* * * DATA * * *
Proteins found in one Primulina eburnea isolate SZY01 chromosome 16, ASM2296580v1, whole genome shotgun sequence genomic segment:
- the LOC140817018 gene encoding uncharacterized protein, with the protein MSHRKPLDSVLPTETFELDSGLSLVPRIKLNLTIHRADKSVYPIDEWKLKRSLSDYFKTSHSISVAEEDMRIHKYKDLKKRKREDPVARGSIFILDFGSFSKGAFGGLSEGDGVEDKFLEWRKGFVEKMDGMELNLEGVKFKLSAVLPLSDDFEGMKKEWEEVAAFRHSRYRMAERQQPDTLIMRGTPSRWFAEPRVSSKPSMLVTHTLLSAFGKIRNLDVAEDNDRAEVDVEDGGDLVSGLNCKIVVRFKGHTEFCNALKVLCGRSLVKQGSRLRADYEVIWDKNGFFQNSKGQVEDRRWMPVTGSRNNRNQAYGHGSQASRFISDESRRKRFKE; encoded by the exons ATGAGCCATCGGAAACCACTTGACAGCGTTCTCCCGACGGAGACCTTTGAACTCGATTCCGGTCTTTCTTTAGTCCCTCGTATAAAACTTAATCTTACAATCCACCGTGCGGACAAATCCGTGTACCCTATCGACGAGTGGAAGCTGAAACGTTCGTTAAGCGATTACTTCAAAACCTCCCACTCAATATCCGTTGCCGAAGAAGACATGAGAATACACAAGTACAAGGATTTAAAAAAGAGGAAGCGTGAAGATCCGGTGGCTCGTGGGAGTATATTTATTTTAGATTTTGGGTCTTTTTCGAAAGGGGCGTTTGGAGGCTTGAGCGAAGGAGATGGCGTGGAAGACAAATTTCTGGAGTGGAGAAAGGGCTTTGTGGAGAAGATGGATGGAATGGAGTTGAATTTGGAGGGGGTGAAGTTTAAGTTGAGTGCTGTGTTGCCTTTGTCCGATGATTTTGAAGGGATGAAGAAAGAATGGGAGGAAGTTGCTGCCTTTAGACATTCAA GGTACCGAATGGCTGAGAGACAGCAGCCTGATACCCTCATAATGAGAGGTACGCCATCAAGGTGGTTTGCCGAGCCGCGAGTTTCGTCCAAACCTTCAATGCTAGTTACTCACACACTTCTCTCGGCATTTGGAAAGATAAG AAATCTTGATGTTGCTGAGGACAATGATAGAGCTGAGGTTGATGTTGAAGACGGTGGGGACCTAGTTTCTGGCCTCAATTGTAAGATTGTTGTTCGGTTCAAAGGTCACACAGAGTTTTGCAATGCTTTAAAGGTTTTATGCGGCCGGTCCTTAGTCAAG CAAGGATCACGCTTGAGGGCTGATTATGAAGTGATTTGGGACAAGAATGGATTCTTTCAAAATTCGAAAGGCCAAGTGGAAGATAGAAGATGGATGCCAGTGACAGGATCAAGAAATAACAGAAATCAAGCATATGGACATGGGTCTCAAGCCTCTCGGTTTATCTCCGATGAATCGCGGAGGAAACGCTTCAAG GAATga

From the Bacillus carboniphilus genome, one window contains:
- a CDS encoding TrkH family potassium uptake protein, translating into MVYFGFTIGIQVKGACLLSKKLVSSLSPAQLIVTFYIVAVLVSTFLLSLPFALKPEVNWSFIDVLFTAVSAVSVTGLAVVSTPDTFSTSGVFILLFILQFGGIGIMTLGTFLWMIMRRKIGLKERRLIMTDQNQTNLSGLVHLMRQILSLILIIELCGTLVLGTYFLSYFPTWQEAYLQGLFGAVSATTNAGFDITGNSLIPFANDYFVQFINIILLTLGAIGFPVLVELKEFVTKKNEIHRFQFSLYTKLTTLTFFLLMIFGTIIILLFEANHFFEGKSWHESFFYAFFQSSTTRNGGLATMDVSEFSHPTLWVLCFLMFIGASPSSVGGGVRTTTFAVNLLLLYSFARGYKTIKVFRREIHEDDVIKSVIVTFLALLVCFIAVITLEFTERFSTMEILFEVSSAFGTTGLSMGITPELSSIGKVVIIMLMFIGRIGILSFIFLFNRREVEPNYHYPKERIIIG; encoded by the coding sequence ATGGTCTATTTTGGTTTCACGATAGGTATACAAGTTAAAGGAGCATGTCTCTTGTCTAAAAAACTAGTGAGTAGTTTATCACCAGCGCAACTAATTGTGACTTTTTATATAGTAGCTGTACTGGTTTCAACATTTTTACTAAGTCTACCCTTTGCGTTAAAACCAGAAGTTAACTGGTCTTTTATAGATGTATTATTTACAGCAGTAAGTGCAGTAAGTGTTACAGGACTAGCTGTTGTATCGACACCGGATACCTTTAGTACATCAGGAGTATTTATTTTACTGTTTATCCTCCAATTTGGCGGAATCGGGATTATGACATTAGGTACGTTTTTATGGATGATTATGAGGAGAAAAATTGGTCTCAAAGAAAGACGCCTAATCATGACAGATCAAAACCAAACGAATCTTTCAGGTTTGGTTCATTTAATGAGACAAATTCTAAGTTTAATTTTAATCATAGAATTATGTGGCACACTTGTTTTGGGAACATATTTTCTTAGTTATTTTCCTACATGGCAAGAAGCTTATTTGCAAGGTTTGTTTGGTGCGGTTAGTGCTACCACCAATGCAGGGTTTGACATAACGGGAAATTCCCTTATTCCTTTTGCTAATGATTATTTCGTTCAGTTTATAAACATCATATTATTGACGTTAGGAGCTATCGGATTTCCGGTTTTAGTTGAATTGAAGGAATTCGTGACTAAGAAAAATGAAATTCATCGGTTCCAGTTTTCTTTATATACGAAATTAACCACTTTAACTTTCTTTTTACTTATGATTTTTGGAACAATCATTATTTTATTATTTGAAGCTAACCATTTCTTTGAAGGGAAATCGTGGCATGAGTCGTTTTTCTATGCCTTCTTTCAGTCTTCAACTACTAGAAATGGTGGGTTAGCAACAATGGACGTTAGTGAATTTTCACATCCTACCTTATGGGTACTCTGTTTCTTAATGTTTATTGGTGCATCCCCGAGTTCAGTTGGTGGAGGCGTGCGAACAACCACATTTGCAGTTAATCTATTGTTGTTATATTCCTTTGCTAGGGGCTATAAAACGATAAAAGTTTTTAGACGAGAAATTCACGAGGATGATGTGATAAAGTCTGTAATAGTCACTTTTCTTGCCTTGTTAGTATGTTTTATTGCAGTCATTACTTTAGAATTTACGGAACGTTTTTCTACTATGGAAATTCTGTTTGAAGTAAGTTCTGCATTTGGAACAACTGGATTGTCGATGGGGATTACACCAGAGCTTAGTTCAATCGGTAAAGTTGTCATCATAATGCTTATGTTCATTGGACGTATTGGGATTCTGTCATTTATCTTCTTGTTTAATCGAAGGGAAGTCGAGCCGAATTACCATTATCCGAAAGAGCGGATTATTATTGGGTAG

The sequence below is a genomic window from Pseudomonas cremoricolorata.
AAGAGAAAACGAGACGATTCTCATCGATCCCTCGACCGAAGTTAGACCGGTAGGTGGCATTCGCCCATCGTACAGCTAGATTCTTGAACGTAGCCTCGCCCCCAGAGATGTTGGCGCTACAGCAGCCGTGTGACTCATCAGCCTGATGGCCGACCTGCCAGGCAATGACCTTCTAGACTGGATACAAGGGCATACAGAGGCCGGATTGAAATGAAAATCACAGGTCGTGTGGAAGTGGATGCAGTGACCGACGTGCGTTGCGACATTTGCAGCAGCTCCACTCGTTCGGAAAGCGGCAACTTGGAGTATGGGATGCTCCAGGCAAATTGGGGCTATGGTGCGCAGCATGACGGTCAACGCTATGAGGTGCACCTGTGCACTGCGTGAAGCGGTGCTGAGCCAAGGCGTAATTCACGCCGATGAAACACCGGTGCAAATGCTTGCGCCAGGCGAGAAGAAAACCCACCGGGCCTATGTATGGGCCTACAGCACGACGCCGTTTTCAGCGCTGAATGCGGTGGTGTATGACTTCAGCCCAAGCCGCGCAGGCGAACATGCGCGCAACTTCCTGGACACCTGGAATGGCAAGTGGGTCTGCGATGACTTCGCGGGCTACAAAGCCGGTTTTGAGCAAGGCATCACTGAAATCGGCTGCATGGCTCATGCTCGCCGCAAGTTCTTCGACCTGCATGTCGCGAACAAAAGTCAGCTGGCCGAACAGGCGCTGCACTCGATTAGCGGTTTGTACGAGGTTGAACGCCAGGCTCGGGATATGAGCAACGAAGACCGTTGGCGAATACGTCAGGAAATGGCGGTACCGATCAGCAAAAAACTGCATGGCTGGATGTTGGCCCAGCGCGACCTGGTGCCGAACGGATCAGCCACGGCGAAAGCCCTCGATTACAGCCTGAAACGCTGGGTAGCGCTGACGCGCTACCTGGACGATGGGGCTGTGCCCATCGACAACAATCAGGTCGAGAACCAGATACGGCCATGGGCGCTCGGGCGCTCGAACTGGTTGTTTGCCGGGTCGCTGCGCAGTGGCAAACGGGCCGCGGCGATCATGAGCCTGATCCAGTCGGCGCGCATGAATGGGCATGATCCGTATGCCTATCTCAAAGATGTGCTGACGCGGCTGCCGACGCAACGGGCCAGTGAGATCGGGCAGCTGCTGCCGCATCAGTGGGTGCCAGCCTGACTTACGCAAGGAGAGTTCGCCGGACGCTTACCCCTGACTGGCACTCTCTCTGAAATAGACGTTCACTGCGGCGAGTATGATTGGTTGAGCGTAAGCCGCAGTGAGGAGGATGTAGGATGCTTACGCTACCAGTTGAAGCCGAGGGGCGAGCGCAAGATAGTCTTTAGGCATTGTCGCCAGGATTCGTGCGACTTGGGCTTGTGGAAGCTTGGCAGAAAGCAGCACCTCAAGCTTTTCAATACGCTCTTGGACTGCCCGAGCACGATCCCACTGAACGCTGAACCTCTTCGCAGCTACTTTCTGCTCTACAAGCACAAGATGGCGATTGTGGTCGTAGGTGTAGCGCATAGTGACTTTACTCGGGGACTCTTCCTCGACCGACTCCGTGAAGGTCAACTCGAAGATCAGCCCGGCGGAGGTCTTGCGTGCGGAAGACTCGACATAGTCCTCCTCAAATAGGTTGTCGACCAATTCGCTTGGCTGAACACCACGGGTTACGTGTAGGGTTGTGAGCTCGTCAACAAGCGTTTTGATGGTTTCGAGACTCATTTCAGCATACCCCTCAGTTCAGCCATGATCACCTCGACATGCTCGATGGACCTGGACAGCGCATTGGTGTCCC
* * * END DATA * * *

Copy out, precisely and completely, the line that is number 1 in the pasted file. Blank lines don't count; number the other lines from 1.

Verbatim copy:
Proteins found in one Primulina eburnea isolate SZY01 chromosome 16, ASM2296580v1, whole genome shotgun sequence genomic segment: